Geophysics is, literally, the physics of the Earth. Geophysicists apply the techniques of mathematics and physics to understanding Earth processes. Much recent research has focused on plate tectonics. Paleomagnetism, which describes the history of the Earth's magnetic field as recorded in rocks, can be used to deduce the movements of continents and oceans through time. Seismology, the study of elastic waves that travel around and through the Earth, is used to study the positions and movements of the plates on the Earth's surface. Satellite Laser Ranging and Long Baseline Radio Interferometry are new and powerful tools to measure plate motions. A vast body of knowledge based on the physics of solids and fluids bears on the studies of the history of ice sheets and of the paleoclimates. Geophysical methods are used in practical applications as well as in pure research. The major tools used in exploration for resources, especially petroleum, are geophysical. Resource exploration will continue to be one of the major challenges in the coming decades. Geophysical techniques are the main tools in the studies and prediction of such environmental hazards as earthquakes, tornadoes, tsunamis, and volcanic eruptions.
The application of chemical principles to the study of the Earth and solar system, as well as the investigation of the chemical processes on Earth, falls into the domain of geochemistry. The Earth is a natural laboratory where mineral and chemical reactions are continuously taking place, from the very high temperatures and pressures of the Earth's interior to those of the Earth's surface. Rocks melt and produce magmas and lavas; these, in turn, crystallize in an amazing plethora of ways, making new rocks; rocks are weathered and eroded producing new minerals and adding dissolved materials to rivers, lakes and seas; waters evaporate changing the composition of the atmosphere and leaving behind mineral residues. It is the task of the geochemists, petrologists and mineralogists to identify and understand these processes. One aspect that is unique to geochemistry is that it provides information about chemical processes, which cannot be reproduced by man. Very slow reactions, which can take millions or even hundreds of millions of years, can be observed only in the natural laboratory. Chemical processes also play a crucial role in determining the climate of the Earth, for example through the carbon cycle. Inorganic and organic geochemical techniques are widely used in exploration for mineral and fuel resources.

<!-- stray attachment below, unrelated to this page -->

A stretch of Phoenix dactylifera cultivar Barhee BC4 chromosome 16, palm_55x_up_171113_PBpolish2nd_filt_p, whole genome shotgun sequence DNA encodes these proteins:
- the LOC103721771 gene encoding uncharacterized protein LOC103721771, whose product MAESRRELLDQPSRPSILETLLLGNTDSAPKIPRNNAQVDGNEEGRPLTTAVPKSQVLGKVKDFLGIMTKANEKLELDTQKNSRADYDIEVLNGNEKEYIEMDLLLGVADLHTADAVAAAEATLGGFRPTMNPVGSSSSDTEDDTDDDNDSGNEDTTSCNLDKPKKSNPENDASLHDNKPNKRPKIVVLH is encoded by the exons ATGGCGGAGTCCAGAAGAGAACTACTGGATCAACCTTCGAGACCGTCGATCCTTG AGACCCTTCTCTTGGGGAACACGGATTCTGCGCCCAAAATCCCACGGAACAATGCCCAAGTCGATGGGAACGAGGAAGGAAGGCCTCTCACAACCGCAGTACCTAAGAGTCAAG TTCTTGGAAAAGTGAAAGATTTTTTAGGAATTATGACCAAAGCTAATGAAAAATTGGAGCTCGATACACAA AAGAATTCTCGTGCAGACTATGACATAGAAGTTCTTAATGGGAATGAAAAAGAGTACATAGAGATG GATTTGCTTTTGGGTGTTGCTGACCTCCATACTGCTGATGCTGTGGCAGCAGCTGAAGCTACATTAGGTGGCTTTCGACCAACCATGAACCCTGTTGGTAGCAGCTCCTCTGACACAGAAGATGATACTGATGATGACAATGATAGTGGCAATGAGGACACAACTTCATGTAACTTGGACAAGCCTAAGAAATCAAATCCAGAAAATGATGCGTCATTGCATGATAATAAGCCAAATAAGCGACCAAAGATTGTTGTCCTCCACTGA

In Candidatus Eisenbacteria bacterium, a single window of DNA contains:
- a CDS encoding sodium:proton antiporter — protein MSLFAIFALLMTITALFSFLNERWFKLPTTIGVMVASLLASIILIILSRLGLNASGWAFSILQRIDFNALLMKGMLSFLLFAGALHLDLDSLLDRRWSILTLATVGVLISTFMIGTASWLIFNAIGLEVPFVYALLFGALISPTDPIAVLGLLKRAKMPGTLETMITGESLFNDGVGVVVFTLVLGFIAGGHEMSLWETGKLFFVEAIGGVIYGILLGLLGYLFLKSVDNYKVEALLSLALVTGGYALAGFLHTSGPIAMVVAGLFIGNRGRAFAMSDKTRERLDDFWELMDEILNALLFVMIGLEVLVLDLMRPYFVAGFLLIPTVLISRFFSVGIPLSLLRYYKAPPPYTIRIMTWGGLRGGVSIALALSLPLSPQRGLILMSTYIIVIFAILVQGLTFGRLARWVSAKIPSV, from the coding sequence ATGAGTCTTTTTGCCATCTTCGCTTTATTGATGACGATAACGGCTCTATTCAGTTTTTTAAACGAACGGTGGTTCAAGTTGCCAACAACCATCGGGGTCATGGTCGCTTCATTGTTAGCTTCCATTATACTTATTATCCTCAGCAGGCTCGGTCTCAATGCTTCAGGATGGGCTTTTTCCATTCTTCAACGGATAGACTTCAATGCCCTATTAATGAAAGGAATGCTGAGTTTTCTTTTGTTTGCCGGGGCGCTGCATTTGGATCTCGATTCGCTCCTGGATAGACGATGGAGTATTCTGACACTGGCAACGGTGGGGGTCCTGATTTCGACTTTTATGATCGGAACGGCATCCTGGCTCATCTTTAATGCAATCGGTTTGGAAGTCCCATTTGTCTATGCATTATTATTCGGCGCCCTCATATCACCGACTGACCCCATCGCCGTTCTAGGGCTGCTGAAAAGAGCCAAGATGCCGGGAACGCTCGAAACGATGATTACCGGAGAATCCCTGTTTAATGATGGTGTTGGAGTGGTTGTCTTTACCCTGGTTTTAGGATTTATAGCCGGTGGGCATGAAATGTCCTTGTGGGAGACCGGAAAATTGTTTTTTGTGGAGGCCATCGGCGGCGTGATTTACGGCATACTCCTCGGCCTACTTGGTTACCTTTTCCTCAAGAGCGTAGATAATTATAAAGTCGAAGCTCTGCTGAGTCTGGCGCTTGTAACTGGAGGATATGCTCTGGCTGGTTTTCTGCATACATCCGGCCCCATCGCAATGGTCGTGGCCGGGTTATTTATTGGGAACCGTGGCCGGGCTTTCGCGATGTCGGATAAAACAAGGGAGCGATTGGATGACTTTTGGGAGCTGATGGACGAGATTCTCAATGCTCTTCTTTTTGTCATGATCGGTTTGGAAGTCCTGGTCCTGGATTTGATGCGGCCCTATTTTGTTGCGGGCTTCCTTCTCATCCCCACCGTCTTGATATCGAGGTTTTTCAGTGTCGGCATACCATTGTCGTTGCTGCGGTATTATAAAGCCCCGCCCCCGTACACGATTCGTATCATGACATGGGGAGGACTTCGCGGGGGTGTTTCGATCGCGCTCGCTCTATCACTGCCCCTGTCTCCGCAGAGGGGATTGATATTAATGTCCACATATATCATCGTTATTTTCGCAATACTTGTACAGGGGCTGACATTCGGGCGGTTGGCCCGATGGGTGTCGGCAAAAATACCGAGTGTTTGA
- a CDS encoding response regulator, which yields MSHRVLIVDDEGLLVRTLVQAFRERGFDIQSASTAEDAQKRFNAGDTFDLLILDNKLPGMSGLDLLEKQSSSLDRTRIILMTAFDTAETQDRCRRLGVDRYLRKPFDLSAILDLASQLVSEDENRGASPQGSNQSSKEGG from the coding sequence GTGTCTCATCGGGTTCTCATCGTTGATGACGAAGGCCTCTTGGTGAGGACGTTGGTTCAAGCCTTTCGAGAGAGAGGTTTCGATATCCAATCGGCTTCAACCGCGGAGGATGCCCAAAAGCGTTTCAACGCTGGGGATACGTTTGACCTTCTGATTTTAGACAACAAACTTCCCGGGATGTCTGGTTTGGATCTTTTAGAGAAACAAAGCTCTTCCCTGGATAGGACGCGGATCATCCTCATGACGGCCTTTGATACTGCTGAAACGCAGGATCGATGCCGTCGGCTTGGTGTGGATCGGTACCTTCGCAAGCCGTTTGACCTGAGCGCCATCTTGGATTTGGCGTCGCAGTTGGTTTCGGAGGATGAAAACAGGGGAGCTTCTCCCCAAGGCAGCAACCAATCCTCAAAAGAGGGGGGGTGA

Our ability to predict the geological future, on the time scales from very short to long, greatly depends on our understanding of the evolving past and the present of our planet. This is particularly true for the changing climate of the Earth. For example, new sediment records from the deep sea tell us much about the ice ages of the last few million years, and the atmospheric gases entrapped in ice tell us about the changing composition of the atmosphere in the last 200 000 years. Coupled with mathematical models of the Earth system, this knowledge of the past can lead to a prediction of the future climate changes of the Earth.
The Earth and planetary sciences are a very special amalgam of theory, observation, and laboratory research, requiring scientific skills and knowledge from several disciplines. Students with a variety of backgrounds and aptitudes should find it academically rewarding to join the department, as long as they have curiosity about natural processes. Students who enjoy working outdoors, making careful observations, or who have a good aptitude in mathematics, physics, computer science or chemistry can find a rewarding career in the geological sciences.